Coming Persecutions

16 “See, I am sending you out like sheep into the midst of wolves; so be wise as serpents and innocent as doves. 17 Beware of them, for they will hand you over to councils and flog you in their synagogues; 18 and you will be dragged before governors and kings because of me, as a testimony to them and the Gentiles. 19 When they hand you over, do not worry about how you are to speak or what you are to say; for what you are to say will be given to you at that time; 20 for it is not you who speak, but the Spirit of your Father speaking through you. 21 Brother will betray brother to death, and a father his child, and children will rise against parents and have them put to death; 22 and you will be hated by all because of my name. But the one who endures to the end will be saved. 23 When they persecute you in one town, flee to the next; for truly I tell you, you will not have gone through all the towns of Israel before the Son of Man comes.

God Wins.

First let me ask if any of you have any questions about the Book of Revelation. Any questions?

(Pause for questions)

Good. Hearing none, I will move on!

Just kidding.

I have led a couple of Bible studies on Revelation over the years, and I’ve found them to be challenging. Two things I share – these are very broad and general, I know:

  1. Context, context, context. For whom is this material being shared? What was their situation, and the political and social structure in that time and place? This is so very important for understanding this book.
  2. In the end, God wins! 


God wins.

With those two lenses, I believe there are words of hope we can glean from Revelation, which is a source of many texts for our Lutheran liturgies.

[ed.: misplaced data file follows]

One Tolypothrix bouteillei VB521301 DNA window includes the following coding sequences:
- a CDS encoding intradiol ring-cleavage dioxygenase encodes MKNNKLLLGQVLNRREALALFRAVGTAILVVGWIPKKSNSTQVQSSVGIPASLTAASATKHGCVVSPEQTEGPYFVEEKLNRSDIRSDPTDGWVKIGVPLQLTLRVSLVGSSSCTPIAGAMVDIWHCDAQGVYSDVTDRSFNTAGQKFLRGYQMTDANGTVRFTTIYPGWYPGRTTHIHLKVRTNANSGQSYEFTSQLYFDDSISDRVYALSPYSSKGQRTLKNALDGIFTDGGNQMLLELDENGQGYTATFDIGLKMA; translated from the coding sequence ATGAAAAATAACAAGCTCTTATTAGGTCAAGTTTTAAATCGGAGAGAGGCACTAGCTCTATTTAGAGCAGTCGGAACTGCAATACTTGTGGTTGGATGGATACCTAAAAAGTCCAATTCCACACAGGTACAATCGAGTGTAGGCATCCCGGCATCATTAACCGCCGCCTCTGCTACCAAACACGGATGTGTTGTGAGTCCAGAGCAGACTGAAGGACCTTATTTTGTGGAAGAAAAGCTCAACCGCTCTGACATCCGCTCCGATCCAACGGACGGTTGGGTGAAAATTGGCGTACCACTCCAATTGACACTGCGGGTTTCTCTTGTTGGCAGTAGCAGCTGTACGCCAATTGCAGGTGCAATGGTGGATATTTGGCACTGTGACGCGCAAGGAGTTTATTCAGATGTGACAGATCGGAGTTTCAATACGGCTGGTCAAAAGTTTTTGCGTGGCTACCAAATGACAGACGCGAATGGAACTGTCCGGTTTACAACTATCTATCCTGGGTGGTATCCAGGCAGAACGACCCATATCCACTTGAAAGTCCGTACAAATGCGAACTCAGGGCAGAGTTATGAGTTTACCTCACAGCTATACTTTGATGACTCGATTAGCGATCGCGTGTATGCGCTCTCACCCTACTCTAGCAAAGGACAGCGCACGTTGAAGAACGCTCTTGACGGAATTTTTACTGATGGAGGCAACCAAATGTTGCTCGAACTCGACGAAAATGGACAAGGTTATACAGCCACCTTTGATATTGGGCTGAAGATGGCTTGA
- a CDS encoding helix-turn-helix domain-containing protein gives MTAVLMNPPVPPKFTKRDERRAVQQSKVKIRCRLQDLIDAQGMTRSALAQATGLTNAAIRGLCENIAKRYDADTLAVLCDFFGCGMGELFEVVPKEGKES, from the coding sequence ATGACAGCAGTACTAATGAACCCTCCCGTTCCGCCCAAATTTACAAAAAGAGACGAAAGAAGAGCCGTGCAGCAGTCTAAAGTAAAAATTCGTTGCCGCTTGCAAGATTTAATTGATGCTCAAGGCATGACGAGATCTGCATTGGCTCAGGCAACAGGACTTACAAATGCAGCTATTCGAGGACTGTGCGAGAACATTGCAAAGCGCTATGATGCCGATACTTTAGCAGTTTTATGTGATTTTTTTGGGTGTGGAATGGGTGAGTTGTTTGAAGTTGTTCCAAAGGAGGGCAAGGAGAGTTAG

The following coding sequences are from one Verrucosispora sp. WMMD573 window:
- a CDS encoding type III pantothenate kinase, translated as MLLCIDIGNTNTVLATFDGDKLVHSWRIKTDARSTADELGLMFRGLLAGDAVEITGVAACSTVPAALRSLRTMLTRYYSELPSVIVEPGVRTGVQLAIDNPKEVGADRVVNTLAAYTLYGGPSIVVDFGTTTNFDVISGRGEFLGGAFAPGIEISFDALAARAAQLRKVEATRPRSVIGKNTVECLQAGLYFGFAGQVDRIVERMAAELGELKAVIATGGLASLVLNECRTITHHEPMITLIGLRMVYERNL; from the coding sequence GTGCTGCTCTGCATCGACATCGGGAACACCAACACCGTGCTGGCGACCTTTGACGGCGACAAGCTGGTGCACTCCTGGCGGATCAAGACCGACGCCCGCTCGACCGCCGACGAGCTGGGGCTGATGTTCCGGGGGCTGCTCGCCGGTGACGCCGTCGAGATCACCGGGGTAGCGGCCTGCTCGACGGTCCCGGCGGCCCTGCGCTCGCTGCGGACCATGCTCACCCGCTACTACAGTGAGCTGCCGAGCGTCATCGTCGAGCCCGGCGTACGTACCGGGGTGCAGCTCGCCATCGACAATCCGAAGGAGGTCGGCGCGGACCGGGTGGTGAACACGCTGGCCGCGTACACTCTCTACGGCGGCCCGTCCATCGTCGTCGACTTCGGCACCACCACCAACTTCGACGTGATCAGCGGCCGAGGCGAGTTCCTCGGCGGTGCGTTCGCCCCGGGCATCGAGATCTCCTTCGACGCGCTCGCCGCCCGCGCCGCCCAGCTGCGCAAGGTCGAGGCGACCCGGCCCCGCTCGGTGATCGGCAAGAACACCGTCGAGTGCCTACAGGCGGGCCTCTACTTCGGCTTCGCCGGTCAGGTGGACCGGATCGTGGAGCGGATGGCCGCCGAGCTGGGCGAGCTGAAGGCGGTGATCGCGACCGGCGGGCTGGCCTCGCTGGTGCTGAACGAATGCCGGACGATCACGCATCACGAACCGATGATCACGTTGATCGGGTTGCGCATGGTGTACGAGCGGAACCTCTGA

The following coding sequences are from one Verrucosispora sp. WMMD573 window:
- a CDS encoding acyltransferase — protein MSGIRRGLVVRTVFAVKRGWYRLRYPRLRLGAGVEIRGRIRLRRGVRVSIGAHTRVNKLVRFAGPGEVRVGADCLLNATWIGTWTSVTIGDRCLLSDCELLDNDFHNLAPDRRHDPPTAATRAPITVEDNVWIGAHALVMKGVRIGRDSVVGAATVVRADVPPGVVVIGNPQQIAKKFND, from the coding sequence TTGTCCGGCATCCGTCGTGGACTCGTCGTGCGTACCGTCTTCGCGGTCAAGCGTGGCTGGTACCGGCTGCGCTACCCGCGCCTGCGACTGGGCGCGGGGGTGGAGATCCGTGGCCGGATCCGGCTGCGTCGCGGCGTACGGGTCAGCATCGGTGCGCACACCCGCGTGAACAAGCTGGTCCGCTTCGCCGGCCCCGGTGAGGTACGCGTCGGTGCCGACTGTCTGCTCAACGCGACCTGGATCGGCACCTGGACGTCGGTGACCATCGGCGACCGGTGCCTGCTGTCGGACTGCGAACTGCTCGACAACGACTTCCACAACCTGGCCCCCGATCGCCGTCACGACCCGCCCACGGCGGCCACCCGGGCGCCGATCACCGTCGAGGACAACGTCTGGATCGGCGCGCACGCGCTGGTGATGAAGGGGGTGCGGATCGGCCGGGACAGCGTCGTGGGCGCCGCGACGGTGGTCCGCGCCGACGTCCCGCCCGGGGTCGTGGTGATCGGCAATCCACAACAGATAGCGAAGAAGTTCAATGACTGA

Amidst suffering, there is hope.

Several years ago, my wife and I attended a funeral for our friend’s son, who was murdered on his front lawn in front of his own home. The service was held at a Baptist Church in Columbus, near where we lived. At that funeral one of the ministers shared a story about his time in third grade, when his favorite teacher asked the students to write a paper on what they wanted to be when they grew up. The minister was so excited, because he wanted to impress his teacher, and he wrote the best paper he could. He thought it was an incredible masterpiece. He was confident that he would get an “A” on the composition. He wrote and wrote and wrote. His teacher was going to be amazed.

But when he got the paper back, he was sad to see that instead of the “A” that he expected, he got a “C-.” The teacher wrote on the paper that the information was good, but that he didn’t use any punctuation.

He went on to preach that, over the years, he has learned the importance of punctuation. And he has learned there is a difference between a comma and a period, and that the good news of great joy is that Jesus’ death on the cross is not a period, but a comma.

Death is not the final word. Death is not the last word of the book.

Because of Jesus Christ, the final word is life.

And after that word “life” an exclamation point is appropriate.

Punctuation is important.

Questions are good. God’s answers are even better!

God wins!

Revelation 2:8-10 


“And to the angel of the church in Smyrna write: These are the words of the first and the last, who was dead and came to life:


“I know your affliction and your poverty, even though you are rich. I know the slander on the part of those who say that they are Jews and are not, but are a synagogue of Satan. 10 Do not fear what you are about to suffer. Beware, the devil is about to throw some of you into prison so that you may be tested, and for ten days you will have affliction. Be faithful until death, and I will give you the crown of life. 

Let us pray:

Help us to trust in you for the things we do not know or do not completely understand. Listen to our questions; help us to find the answers only you can give. In Jesus’ name we pray. Amen.